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I have Windows server with PostgreSQL database. I stored in the database employees data including contract expiry date. I would like to send an automatic email for each employee 30 days before the expiry date. (Each employee has an email account). What is the best way to do that? I am thinking to do the following, Could you please advise if it is the best way, and if, I need answer for the questions:

  • Build WinForm C# application doing:
  • Access PostgreSQL everyday( I know how to deal with Postgresql, but how to make it per each new day (schedule task?)?)

  • Compare machine date with all expiry date in the database

  • If the difference equals or less than 30 days, an automatic mail will be send to the employee. (how to send emails using C#}
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A service would likely be overkill for this. I'd build out a console app that runs as a scheduled task once a day. –  Middas Jan 24 '13 at 8:44
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4 Answers

up vote 5 down vote accepted

AS @Middas proposed, writing a simple console application would take the responsibility of scheduling outside the application.

A simple console application is OK, scheduled by either Windows Scheduler or a 3rd party scheduler would do.

For sending emails, you could

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You can use Quartz.NET to schedule a method responsible for sending emails.

Quartz.NET uses cron time to configure when it will execute your code.

In the web site have some examples.

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Wouldn't it be easy to create .Net console application which fires query to DB which brings in all employee record whose contract expiring in 30 days. Schedule this using Windows Scheduler to run at a specific time each day.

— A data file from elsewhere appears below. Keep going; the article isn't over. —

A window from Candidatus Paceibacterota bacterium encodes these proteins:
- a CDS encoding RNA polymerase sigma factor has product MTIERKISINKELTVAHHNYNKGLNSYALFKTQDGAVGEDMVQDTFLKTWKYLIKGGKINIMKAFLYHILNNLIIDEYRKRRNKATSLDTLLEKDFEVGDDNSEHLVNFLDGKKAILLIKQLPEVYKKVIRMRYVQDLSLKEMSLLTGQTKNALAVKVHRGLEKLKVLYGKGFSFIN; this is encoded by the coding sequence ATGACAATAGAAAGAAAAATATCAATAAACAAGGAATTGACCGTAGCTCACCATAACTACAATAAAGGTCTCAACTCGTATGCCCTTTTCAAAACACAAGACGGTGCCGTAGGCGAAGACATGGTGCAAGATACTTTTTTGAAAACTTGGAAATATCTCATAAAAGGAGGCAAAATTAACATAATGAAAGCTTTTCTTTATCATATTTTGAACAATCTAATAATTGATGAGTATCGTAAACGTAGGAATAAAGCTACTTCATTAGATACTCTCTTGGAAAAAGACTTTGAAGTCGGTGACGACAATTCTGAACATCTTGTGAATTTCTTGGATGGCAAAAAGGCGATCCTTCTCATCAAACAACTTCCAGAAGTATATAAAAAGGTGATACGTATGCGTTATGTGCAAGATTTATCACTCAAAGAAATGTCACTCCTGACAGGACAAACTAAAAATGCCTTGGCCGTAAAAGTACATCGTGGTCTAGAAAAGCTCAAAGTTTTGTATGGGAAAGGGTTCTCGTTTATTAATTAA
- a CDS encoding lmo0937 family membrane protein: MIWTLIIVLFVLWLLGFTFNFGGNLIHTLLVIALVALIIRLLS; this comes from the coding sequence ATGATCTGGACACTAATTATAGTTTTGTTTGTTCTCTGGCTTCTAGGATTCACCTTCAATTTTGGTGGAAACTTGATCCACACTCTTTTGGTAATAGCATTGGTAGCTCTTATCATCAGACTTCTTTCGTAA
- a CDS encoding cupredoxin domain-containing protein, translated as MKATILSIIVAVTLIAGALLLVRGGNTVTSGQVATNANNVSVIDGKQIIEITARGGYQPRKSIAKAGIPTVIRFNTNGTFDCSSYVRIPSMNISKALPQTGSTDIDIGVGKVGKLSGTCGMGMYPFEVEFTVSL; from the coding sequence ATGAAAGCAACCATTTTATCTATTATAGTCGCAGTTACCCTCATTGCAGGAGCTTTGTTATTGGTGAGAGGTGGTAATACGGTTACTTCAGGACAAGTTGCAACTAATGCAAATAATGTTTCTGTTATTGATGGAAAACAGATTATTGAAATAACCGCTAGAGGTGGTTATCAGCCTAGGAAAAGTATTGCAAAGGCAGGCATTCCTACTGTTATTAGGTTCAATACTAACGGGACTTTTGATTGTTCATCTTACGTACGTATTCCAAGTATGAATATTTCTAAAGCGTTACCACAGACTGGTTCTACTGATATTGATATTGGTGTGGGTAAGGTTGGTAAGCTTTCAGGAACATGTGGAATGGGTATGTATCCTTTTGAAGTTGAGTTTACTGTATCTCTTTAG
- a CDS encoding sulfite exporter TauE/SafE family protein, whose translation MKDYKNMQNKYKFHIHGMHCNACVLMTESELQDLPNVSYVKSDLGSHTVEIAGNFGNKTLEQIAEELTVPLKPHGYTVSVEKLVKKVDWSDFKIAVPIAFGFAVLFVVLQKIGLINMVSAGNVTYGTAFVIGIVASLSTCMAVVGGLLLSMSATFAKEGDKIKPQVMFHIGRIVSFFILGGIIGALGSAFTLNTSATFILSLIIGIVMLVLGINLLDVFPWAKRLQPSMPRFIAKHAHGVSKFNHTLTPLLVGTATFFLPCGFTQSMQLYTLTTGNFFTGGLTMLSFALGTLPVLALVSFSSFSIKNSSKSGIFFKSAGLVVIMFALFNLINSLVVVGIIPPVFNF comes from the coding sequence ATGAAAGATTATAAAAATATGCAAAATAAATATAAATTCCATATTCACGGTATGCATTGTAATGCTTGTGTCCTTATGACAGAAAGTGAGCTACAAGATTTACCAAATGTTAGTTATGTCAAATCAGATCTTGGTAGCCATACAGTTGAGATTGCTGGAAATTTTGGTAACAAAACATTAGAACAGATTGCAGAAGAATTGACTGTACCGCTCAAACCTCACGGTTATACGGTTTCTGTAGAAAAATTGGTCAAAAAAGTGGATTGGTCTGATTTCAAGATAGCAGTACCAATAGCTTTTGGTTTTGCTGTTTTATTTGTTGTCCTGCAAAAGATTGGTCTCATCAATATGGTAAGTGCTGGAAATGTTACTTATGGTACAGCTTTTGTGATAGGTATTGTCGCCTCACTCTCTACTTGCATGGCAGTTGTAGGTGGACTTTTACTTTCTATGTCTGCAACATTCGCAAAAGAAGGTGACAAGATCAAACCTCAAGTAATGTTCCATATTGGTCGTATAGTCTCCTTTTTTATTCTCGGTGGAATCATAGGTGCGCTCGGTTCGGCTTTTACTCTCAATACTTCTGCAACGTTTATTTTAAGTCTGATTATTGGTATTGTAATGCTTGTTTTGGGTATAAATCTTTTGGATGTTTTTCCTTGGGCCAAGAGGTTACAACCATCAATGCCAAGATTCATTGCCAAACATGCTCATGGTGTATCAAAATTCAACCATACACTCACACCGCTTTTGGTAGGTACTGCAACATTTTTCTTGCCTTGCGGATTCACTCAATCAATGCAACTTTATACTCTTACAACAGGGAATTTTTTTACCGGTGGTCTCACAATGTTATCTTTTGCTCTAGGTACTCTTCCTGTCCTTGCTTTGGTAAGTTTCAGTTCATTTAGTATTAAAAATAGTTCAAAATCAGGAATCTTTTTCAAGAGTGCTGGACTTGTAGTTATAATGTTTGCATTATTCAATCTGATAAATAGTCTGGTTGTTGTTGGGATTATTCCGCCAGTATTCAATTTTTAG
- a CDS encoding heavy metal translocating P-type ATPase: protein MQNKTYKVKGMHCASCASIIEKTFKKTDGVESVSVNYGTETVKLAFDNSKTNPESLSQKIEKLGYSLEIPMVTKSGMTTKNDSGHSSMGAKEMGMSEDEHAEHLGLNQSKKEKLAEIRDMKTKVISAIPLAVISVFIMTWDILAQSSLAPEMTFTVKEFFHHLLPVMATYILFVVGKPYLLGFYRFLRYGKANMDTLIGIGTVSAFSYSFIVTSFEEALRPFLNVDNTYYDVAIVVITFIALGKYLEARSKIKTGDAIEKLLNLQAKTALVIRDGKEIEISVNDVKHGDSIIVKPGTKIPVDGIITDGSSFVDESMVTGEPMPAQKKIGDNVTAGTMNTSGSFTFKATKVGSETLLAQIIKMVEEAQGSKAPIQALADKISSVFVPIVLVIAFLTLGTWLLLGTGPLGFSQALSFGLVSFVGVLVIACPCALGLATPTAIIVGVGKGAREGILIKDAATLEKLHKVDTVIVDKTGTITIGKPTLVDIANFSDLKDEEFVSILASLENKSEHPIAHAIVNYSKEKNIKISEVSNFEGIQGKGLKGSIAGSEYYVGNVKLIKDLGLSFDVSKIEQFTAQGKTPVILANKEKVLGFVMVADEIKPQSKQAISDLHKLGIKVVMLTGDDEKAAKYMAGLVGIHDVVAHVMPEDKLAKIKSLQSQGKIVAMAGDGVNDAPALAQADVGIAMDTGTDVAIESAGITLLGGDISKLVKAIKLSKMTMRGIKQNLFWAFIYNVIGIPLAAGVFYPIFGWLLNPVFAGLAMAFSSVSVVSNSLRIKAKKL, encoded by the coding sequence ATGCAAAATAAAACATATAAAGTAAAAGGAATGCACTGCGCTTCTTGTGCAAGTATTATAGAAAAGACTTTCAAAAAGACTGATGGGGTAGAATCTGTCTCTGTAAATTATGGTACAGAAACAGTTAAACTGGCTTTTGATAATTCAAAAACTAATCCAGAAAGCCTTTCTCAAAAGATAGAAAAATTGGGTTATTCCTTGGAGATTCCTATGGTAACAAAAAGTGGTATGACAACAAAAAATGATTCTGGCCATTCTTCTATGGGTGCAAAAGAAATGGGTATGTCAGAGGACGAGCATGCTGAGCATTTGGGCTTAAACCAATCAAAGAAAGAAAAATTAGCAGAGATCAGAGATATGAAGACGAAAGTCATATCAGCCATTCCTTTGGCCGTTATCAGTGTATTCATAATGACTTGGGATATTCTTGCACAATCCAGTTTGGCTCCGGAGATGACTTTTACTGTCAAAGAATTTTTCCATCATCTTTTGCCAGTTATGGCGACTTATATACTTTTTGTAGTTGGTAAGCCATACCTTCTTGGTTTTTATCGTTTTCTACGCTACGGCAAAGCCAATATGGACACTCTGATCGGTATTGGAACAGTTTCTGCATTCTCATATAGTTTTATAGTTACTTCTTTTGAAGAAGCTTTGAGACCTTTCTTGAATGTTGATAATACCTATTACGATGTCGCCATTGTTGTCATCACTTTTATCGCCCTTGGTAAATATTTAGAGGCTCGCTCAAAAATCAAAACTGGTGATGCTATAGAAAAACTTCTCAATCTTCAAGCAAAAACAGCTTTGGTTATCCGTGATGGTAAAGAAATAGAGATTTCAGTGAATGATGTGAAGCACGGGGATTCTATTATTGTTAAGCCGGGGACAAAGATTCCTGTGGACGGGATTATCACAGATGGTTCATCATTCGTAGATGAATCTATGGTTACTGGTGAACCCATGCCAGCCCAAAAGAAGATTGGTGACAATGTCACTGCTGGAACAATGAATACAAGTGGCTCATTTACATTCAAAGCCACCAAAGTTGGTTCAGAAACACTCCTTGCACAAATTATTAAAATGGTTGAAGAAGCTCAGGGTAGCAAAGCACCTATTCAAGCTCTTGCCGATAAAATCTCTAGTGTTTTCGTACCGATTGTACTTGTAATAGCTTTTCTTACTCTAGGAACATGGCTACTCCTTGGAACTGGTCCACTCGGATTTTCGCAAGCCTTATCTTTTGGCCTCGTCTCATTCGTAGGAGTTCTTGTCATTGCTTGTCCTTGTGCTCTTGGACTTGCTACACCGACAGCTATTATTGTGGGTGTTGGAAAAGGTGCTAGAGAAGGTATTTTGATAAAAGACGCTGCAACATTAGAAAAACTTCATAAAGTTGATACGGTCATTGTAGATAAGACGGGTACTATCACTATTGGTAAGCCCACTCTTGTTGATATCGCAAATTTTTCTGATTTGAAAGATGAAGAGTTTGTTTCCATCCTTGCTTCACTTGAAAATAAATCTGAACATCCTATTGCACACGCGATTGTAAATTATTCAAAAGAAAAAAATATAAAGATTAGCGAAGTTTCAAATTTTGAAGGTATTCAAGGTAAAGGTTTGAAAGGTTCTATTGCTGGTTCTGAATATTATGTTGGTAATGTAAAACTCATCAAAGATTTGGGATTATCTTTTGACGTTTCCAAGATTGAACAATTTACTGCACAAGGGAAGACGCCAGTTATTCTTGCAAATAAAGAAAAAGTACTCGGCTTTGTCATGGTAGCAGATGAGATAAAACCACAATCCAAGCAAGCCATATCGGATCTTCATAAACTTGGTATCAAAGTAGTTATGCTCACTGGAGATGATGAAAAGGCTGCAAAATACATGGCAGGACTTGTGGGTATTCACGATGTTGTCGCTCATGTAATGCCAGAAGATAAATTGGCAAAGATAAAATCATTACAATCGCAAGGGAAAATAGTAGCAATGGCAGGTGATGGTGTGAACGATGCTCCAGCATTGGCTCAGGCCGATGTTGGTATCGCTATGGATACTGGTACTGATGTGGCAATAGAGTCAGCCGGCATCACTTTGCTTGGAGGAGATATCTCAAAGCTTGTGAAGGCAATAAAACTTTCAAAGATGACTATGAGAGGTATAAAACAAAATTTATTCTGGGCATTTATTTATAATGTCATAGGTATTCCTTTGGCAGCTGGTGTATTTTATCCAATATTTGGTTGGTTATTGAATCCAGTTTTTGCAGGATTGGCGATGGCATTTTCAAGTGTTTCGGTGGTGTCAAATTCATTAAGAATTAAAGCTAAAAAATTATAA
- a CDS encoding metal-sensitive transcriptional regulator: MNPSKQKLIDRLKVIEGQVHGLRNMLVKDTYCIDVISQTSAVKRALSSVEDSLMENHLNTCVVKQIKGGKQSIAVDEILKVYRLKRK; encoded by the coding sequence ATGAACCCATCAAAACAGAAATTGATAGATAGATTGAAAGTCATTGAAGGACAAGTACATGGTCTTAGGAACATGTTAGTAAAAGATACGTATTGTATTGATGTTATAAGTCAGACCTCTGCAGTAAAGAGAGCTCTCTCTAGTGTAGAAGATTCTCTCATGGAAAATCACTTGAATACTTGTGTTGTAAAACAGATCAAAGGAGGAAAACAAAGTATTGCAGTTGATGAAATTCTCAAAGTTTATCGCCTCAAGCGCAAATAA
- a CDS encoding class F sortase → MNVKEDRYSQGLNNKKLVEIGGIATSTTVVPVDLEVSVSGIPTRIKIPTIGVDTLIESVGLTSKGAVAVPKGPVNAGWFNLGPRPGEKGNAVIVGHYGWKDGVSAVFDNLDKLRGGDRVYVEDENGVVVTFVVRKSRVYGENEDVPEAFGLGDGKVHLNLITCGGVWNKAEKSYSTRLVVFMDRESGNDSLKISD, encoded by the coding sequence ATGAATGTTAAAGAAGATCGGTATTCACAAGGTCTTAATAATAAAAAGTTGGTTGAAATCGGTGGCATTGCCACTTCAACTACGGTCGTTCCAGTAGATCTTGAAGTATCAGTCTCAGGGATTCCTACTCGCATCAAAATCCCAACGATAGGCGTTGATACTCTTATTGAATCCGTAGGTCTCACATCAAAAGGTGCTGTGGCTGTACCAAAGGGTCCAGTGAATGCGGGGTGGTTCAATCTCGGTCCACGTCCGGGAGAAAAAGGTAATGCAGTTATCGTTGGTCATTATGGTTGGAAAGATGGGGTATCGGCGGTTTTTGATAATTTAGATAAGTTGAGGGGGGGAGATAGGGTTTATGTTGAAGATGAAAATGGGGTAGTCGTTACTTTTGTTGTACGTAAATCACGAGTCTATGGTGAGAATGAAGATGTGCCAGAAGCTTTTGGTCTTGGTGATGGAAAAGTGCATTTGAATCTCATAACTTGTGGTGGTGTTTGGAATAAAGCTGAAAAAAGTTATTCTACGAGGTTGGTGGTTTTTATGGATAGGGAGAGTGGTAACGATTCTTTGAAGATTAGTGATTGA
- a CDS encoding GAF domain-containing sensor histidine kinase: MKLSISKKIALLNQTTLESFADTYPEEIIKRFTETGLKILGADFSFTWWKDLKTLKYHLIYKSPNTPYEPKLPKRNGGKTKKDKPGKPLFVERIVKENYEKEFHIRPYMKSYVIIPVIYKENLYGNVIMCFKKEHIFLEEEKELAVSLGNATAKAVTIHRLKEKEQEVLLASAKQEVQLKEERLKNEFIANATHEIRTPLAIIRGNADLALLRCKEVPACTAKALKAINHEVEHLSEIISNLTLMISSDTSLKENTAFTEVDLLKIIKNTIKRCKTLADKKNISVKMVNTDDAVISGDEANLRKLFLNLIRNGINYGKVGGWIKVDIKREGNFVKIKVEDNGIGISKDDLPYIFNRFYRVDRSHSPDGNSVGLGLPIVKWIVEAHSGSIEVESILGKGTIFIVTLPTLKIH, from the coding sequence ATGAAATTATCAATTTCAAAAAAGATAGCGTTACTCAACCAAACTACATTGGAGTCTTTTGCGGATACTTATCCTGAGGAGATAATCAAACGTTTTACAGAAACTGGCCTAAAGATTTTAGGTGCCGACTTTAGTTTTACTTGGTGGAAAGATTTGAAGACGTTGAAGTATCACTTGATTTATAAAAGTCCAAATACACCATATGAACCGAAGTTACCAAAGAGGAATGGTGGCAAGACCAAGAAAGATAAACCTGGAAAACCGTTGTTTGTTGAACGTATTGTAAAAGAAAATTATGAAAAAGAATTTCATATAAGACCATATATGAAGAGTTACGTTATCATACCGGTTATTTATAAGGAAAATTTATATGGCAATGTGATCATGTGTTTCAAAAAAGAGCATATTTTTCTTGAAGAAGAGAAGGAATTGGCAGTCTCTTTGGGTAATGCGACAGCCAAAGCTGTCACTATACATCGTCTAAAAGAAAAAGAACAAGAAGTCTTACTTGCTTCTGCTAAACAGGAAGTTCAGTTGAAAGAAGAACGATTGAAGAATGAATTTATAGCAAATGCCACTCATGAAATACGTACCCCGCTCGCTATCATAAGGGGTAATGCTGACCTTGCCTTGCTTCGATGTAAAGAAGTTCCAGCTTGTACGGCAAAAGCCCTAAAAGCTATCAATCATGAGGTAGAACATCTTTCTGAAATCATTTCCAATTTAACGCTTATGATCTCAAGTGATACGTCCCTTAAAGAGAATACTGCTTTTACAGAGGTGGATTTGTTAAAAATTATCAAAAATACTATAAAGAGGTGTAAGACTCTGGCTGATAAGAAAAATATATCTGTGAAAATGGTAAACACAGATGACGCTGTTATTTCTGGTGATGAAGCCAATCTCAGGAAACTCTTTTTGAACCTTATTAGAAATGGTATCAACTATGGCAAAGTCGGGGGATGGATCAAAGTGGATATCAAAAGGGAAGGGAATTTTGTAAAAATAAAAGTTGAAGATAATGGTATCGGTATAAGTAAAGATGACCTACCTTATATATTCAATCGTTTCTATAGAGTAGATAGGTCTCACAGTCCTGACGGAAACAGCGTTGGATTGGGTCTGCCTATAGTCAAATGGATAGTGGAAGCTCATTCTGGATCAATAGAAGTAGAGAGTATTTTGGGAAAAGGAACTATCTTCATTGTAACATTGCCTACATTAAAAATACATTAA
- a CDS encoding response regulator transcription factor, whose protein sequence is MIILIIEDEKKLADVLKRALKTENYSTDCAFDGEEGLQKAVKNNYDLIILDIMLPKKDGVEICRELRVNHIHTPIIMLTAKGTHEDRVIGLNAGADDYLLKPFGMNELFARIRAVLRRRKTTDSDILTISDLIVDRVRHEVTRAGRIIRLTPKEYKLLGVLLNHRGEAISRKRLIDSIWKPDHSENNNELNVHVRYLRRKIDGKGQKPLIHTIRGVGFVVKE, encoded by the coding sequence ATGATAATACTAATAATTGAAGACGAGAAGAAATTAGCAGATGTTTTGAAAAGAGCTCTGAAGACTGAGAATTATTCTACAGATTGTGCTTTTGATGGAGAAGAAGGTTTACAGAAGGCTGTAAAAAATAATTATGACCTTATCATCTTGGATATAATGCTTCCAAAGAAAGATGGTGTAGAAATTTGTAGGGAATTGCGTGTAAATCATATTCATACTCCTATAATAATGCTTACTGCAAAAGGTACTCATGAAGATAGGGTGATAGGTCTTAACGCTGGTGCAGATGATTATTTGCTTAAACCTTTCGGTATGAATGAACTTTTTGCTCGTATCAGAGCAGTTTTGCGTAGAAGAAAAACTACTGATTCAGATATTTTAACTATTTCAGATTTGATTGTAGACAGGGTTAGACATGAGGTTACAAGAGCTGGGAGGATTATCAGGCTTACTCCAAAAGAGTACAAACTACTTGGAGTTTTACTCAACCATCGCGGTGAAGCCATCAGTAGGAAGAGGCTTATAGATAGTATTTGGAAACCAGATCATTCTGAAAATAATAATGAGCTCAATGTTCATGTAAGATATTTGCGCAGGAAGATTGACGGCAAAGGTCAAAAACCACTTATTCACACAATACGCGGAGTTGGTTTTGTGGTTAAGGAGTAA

Now to send an email in C#, try following piece of code.

MailMessage mailObj = new MailMessage(strFrom, strTo, strSubject, strBody);
SmtpClient SMTPObj = new SmtpClient(IPAddress,port);
try
{
  SMTPObj.Send(mailObj);
}
catch (Exception ex)
{
  //Handle Exception
}

Hope that helps Milind

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I would do what you suggest with a Windows Service. have the service timer set to 30 seonds, then check whether the time is between 00:00:00 and 00:00:00, send your email. This means you don't have to try to time your elapsed event to fire when you need.

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Why check every 30 seconds when the email needs to go out 30 days before expiry? –  Srikanth Venugopalan Jan 24 '13 at 8:44
    
It makes it easier to time the sending. Otherwise, if you have it run once per day, you'd need to be precise with the timing of starting the service. –  Echilon Jan 24 '13 at 12:58
    
Well, that's a scheduling problem and I think any scheduler would address that. I would be careful not to fire 48 queries when only one is required. But guess it depends on the context –  Srikanth Venugopalan Jan 25 '13 at 1:35
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